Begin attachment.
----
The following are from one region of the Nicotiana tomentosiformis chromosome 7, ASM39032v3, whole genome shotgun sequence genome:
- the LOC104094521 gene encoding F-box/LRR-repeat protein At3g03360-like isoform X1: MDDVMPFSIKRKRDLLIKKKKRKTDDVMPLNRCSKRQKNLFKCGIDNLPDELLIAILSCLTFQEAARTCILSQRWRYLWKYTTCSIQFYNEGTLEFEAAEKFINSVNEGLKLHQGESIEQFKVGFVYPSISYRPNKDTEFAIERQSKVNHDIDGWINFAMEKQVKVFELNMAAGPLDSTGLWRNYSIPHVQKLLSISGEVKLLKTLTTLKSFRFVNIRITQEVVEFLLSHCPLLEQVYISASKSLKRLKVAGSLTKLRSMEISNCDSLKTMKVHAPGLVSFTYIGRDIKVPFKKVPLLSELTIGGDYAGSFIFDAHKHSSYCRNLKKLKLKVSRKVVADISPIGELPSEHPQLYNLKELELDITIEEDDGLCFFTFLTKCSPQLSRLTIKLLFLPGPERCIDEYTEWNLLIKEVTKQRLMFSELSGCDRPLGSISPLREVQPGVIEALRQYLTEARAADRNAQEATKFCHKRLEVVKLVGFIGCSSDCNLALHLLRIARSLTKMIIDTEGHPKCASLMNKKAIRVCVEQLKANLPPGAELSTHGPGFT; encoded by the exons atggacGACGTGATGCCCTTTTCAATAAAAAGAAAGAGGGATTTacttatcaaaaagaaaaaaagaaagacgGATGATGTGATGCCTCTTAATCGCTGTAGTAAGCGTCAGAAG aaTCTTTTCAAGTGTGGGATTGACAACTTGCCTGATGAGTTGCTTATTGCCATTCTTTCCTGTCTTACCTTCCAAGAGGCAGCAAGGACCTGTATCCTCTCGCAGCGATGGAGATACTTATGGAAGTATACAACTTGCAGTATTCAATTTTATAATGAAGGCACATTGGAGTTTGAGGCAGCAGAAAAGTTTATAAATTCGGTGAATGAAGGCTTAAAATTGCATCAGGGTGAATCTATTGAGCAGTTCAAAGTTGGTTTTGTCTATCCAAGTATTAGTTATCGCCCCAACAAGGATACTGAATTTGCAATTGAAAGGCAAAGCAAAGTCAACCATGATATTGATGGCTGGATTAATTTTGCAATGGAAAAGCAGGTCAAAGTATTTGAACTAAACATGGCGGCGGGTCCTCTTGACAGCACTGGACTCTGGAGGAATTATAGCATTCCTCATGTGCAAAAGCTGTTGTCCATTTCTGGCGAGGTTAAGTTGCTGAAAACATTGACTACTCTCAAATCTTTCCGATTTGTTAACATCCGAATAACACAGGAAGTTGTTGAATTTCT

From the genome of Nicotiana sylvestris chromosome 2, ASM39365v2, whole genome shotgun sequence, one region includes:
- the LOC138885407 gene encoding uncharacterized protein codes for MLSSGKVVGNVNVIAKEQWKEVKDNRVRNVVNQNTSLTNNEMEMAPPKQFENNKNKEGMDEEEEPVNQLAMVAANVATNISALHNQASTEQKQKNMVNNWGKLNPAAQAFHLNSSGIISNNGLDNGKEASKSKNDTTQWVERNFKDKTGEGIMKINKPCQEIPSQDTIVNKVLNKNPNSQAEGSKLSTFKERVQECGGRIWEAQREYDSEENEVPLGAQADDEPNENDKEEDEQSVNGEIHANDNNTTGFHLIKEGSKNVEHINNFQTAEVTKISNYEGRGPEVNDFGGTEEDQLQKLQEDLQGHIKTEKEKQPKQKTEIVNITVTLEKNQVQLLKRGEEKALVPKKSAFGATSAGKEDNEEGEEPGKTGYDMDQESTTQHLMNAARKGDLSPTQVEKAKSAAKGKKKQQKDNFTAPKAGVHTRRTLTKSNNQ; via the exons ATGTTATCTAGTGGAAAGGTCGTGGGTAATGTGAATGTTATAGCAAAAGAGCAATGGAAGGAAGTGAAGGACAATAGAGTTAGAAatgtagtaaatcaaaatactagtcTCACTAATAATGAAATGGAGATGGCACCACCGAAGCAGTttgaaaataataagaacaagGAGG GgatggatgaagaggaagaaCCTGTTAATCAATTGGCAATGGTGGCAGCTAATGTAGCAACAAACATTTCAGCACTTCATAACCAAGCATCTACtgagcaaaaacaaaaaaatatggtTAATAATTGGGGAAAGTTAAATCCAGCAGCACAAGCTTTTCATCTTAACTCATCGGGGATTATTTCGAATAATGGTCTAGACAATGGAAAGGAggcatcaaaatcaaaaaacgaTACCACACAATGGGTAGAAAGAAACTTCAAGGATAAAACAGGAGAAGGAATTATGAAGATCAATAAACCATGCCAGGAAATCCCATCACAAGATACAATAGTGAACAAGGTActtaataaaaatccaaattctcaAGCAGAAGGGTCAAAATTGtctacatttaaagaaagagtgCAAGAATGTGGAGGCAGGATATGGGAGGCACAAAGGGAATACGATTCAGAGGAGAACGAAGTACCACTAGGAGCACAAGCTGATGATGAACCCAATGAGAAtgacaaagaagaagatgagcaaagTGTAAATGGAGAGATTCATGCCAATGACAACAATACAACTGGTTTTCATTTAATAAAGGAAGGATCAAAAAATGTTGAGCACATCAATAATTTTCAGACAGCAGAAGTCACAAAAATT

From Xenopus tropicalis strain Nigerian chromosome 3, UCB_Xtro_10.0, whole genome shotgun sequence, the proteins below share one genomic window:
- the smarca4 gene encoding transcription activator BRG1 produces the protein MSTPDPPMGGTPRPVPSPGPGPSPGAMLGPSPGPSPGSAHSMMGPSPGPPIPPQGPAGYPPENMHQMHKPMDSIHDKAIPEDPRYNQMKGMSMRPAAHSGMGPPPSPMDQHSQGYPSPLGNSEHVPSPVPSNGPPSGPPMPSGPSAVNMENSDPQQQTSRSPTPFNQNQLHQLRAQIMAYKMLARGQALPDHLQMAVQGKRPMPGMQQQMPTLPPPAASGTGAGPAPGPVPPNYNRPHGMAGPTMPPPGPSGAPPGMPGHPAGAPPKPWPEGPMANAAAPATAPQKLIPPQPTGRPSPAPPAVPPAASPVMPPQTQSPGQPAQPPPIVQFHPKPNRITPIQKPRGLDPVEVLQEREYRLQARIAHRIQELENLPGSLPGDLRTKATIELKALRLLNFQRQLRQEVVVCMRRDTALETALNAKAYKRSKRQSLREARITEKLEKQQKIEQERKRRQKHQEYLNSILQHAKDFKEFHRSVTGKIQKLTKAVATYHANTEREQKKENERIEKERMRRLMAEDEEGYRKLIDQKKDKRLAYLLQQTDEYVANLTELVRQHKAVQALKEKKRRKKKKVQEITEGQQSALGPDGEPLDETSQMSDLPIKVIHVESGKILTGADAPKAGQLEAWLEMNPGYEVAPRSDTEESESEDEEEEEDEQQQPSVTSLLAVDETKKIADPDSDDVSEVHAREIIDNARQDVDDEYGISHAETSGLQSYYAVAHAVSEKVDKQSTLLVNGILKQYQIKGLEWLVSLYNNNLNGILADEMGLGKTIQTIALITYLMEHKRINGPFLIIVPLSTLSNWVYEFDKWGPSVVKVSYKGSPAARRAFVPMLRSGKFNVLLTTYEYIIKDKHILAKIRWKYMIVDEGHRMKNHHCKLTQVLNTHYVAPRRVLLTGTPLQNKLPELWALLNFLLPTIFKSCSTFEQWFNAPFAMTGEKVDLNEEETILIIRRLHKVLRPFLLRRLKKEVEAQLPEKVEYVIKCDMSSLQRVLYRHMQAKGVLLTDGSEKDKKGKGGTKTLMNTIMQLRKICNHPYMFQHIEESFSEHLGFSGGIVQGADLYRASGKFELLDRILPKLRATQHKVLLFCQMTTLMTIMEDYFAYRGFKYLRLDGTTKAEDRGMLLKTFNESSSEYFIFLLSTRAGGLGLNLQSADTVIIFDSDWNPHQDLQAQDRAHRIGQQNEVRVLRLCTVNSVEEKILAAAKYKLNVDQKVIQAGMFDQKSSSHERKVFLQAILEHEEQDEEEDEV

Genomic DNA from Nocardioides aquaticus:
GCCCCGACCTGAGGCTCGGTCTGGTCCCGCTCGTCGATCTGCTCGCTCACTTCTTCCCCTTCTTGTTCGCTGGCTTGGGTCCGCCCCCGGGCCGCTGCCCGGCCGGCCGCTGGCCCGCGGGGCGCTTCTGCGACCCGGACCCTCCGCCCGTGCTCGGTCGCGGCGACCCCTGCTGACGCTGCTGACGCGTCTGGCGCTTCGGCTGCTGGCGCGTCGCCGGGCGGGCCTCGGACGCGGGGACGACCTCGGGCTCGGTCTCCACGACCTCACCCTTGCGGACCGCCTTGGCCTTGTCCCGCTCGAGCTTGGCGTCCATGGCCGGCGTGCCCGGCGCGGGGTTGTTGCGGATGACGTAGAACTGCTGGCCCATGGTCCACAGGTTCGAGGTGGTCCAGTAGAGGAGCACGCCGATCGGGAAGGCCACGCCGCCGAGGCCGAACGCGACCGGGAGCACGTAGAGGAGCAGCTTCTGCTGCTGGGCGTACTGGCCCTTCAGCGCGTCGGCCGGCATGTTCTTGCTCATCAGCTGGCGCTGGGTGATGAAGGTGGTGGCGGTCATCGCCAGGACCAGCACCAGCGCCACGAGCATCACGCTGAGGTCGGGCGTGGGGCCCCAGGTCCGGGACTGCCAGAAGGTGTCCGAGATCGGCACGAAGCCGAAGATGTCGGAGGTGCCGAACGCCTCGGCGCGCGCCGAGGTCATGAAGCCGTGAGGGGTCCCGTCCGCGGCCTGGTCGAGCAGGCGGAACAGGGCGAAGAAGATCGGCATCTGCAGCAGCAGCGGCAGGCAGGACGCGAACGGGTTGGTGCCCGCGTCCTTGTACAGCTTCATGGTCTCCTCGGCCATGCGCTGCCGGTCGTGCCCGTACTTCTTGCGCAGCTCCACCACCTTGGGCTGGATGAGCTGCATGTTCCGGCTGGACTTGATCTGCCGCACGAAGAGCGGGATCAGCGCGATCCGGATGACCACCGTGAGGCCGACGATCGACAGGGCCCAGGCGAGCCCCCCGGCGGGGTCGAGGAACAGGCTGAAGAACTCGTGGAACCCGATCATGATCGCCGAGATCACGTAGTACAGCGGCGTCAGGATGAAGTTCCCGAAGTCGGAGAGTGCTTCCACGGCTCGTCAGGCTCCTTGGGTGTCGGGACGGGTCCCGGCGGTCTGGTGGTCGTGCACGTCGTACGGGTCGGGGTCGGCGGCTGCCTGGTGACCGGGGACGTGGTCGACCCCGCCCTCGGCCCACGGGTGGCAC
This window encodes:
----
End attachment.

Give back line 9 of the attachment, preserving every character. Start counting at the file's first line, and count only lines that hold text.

This window encodes: